At that point we assumed — incorrectly, as it turned out — that we’d seen our last, best raptor of the day so we turned around and started back toward Hwy 14.  As we drove east along Ave. A, we noticed a small, dark bird on a power pole.  It was a very dark male Merlin that remained perched as we stopped to watch it in the afternoon light.  It was the perfect end to an excellent day of raptor watching in the Antelope Valley.

Thanks to everyone who participated and a special “thank you” to Scott Baker for sharing his photos.

Sat, 12 Jan 2013

SMBAS, Antelope Valley

numbers

location

Ross’s Goose

Chen rossii

2

Apollo Pk

Canada Goose

Branta canadensis

10

Apollo Pk

Mallard

Anas platyrhynchos

30

Apollo Pk

Northern Shoveler

Anas clypeata

10

Apollo Pk

Bufflehead

Bucephala albeola

2

Apollo Pk

Hooded Merganser

Lophodytes cucullatus

6

Apollo Pk

Ruddy Duck

Oxyura jamaicensis

2

Apollo Pk

California Quail

Callipepla californica

9

Av P x E40th

Eared Grebe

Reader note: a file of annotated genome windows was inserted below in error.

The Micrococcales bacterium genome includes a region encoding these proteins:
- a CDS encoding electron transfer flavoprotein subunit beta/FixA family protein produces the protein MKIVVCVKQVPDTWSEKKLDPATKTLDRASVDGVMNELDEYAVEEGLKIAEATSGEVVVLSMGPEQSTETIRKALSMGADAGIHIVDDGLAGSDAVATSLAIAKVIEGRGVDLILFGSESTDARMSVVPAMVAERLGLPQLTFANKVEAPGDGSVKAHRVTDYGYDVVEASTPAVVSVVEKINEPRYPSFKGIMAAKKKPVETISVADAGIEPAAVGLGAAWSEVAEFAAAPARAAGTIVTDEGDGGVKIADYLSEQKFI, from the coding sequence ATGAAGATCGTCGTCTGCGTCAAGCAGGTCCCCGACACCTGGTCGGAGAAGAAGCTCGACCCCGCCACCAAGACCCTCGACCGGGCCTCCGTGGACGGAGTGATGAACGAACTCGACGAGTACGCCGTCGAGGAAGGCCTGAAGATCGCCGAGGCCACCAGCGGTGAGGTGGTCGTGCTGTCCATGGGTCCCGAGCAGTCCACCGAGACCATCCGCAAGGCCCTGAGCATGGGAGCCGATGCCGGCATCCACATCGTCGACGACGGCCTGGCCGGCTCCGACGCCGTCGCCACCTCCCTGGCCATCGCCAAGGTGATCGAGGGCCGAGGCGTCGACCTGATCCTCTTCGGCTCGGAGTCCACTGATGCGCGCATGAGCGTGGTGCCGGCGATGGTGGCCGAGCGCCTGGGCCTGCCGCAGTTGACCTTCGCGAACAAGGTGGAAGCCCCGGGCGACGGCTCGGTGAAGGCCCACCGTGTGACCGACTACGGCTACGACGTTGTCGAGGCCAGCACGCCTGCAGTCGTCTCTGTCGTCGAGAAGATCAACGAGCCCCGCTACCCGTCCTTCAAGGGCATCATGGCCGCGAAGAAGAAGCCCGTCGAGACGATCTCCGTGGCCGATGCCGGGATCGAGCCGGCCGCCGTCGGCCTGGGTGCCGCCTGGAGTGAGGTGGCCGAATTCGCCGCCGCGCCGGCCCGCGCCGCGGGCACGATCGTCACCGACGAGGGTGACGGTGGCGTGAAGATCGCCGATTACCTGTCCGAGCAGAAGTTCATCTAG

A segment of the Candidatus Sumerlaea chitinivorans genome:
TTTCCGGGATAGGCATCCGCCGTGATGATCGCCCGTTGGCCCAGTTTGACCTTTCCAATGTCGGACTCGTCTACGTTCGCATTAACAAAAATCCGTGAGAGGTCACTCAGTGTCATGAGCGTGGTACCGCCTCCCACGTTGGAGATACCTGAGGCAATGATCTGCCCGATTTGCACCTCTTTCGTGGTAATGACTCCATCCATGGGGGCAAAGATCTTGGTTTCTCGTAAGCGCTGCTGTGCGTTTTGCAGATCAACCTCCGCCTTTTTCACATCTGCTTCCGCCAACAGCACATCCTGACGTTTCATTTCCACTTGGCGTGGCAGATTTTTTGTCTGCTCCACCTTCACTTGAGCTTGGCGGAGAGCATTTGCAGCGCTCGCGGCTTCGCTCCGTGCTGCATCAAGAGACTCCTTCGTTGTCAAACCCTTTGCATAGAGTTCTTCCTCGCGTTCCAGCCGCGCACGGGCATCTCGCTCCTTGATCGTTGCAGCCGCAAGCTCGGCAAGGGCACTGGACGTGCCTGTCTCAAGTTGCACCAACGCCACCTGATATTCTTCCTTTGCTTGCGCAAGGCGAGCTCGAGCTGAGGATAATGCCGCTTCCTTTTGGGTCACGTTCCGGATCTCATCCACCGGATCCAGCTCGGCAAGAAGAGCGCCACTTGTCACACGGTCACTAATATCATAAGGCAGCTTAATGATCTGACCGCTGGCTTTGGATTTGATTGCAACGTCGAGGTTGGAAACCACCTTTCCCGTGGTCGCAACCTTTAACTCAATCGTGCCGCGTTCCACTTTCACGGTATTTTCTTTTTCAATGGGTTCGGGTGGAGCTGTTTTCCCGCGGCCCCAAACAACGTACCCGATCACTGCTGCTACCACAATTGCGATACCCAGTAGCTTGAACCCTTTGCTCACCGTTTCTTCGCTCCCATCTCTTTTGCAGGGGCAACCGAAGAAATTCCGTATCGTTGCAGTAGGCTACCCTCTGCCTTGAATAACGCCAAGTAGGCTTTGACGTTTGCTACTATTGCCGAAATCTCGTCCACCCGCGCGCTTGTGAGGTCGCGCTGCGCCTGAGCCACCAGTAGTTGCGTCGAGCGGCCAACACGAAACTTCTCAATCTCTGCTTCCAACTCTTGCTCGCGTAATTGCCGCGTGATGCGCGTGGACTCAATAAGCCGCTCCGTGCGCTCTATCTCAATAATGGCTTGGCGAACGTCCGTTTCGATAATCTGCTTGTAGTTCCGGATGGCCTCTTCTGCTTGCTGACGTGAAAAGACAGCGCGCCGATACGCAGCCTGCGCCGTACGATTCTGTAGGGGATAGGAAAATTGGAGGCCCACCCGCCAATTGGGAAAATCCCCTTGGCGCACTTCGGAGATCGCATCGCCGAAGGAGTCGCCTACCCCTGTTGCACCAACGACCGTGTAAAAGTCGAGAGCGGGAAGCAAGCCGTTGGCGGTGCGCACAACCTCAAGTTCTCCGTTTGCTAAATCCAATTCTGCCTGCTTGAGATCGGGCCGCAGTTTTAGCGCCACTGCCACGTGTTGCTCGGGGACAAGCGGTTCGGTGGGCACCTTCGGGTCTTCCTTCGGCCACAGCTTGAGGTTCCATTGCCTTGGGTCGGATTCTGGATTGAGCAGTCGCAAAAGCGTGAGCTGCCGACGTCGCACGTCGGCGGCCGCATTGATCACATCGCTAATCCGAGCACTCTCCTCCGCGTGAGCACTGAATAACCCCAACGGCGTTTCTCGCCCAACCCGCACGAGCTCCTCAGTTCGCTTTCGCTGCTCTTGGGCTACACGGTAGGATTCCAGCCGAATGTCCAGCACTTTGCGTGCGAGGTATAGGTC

Podiceps nigricollis

3

Apollo Pk

American White Pelican

Pelecanus erythrorhynchos

8

Apollo Pk

Double-crested Cormorant

Phalocrocorax auritus

6

Apollo Pk

Great Blue Heron

Ardea herodias

1

Apollo Pk

Northern Harrier

Circus cyaneus

5

E10th x Rancho Vista; Av I x E110th; W60th x Av B

Cooper’s Hawk

Accipiter cooperii

1

Av L x E40th

Red-tailed Hawk

Buteo jamaicensis

50+

widespread

Ferruginous Hawk

Buteo regalis

10

Av I x E110th; Gaskell Ave

American Kestrel

Falco sparverius

15

scattered sites

Merlin

Falco columbarius

3

W60th x Av B; Gaskell Rd; Av A x W100th

Prairie Falcon

Falco mexicanus

6

 E40th no. of Av M; W60th x Av D; Gaskell Av

American Coot

Fulica americana